After April Hikes, Mortgage Rates Slide in May
After mortgage rates rose for most of April, they dropped slightly in the kickoff to May. The 30-year fixed-rate mortgage dropped three basis points to average 4.55 percent.
“While mortgage rates have increased by one-half of a percentage point so far this year, it has not impacted home purchase demand, which continues to grow this spring,” says Sam Khater, Freddie Mac’s chief economist. “The observed buyer resiliency in the face of higher rates reflects the healthy economy and strong consumer confidence, which are important drivers of home sales activity. It’s also good news that first-time buyers appear to be having more success so far this year, despite higher borrowing costs and home prices. Our data through April shows that first-timers represent 46 percent of purchase loans, up from 43 percent over the same period a year ago.”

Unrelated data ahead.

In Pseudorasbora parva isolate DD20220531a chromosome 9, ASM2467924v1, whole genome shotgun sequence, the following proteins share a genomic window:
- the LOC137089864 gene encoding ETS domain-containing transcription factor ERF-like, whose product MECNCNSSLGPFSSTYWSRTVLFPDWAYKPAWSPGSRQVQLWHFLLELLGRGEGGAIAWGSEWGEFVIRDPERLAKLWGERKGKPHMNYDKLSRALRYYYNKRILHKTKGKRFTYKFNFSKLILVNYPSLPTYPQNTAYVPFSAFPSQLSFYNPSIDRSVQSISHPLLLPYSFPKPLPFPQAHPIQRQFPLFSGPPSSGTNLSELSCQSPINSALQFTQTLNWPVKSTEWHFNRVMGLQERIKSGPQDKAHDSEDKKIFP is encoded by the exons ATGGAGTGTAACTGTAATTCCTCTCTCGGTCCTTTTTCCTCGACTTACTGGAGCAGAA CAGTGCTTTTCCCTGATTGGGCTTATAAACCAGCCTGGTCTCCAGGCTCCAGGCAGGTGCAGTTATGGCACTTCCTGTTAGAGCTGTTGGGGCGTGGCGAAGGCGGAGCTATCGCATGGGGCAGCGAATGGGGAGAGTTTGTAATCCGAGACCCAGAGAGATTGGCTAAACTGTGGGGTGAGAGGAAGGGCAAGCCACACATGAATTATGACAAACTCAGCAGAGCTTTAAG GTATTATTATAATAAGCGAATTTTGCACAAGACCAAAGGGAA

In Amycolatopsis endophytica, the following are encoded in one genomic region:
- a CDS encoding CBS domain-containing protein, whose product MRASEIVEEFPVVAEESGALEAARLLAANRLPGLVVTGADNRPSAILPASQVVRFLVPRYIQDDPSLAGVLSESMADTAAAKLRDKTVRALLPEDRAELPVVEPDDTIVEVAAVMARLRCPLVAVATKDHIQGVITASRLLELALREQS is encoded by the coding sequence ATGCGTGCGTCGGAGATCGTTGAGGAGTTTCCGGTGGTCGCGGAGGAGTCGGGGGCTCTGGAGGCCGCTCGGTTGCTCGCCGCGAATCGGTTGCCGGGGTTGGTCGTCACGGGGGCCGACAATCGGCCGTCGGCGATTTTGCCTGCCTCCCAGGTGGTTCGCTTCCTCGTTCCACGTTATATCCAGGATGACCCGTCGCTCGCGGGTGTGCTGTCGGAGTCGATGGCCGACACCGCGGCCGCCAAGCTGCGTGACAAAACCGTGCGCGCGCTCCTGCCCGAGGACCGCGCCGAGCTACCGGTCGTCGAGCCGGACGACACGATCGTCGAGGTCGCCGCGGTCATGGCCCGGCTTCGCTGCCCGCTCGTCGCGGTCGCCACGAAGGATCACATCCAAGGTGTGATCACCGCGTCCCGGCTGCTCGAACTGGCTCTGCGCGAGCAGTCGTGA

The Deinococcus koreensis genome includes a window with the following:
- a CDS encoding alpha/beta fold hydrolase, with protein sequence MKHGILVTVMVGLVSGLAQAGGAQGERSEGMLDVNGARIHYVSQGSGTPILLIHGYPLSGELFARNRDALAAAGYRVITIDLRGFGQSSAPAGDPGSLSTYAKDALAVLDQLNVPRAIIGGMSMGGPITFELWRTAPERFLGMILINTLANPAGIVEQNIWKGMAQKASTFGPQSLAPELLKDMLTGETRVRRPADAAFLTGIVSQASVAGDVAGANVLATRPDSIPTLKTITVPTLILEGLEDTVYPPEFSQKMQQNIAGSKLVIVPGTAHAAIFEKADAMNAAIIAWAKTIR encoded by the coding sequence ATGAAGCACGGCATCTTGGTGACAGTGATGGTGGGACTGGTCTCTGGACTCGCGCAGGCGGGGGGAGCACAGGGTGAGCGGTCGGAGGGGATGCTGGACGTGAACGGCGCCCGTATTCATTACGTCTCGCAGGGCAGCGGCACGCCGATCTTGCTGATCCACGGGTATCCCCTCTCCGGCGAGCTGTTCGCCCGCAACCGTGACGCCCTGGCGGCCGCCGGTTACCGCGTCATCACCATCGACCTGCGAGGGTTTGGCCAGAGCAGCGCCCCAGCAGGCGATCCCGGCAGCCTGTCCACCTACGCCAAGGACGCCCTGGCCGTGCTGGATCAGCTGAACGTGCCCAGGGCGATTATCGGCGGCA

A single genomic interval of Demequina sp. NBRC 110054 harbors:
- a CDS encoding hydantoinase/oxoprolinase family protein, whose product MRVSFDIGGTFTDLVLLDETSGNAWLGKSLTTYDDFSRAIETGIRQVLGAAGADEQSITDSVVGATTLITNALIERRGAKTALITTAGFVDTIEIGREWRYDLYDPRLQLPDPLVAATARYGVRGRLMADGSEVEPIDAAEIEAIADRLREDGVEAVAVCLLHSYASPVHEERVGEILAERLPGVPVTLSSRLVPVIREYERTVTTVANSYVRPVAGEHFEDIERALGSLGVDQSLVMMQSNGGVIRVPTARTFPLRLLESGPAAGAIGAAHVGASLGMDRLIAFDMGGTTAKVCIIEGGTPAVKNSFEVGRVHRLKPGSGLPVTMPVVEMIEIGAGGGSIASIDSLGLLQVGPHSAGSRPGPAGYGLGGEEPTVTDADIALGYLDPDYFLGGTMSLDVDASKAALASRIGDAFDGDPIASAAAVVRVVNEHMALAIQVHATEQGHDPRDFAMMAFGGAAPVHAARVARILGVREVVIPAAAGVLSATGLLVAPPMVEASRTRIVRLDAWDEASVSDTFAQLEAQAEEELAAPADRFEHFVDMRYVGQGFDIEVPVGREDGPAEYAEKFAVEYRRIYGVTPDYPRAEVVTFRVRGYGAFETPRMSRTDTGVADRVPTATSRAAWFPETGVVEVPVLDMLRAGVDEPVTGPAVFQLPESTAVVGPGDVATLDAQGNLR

Freddie Mac reports the following national averages with mortgage rates for the week ending May 3:
- 30-year fixed-rate mortgages: averaged 4.55 percent, with an average 0.5 point, dropping from last week’s 4.58 percent average. Last year at this time, 30-year rates averaged 4.02 percent.
- 15-year fixed-rate mortgages: averaged 4.03 percent, with an average 0.4 point, rising from last week’s 4.02 percent average. A year ago, 15-year rates averaged 3.27 percent.
- 5-year hybrid adjustable-rate mortgages: averaged 3.69 percent, with an average 0.3 point, dropping from last week’s 3.74 percent average. A year ago, 5-year ARMs averaged 3.13 percent.
Source: Freddie Mac